fan them out like cards and give them voice

that hits your ears and fills your head

like rain that begs

to someday

be the flood.

Quiet Down

Published July 30, 2018 by April Fox

I wish that I could set this down

and walk away, rest it on

the table near the front door

and turn the lock behind me and

forget about it by the time I hit the button

to unlock the car door

by the time the music starts

and my foot is on the gas

I’ll have forgotten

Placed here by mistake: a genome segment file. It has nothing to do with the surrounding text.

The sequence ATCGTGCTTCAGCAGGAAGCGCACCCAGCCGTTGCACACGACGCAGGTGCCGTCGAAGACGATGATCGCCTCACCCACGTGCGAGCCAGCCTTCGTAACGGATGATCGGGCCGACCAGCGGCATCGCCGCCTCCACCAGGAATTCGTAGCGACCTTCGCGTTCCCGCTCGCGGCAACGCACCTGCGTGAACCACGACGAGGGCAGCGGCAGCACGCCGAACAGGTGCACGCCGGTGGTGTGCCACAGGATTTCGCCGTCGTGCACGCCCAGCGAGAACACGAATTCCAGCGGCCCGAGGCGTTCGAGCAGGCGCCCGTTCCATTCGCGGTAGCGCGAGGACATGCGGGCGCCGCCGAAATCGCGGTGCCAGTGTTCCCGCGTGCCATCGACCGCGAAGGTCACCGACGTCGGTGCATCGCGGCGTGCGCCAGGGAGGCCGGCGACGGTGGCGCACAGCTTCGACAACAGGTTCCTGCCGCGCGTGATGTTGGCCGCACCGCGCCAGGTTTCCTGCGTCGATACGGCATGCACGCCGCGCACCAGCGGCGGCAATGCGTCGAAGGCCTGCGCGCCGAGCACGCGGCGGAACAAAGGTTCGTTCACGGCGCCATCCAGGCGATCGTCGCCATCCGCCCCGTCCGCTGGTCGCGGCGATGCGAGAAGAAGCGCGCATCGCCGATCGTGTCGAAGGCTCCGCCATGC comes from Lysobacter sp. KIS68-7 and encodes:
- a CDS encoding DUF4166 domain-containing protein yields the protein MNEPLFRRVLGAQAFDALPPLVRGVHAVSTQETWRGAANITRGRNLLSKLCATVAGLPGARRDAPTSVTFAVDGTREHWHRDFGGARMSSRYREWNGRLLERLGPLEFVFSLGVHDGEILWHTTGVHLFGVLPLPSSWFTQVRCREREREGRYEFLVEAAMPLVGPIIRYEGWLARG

its existence

I wish that I could

take it

to the landfill and bury it beneath the piles of moldy sofa cushions and

dryer lint and rent receipts and watch it

settle down into the sludge before a rat

takes notice of the smell

and carries it away,

a treasure found

to be devoured.

I wish that I could burn it on the gas stove, beer in one hand,

pitcher full of water in the other, watching as the ashes dance and fly

before they fade.

I wish that I could simply turn it off

turn it off, tell it to

SHUT THE FUCK UP FOR A MINUTE

let the decades do their job of making it

at the very least

shrink into something manageable

I wish that I could quiet down the noise

that keeps me up.

 

On Compassion and the Taking of Children

Published June 18, 2018 by April Fox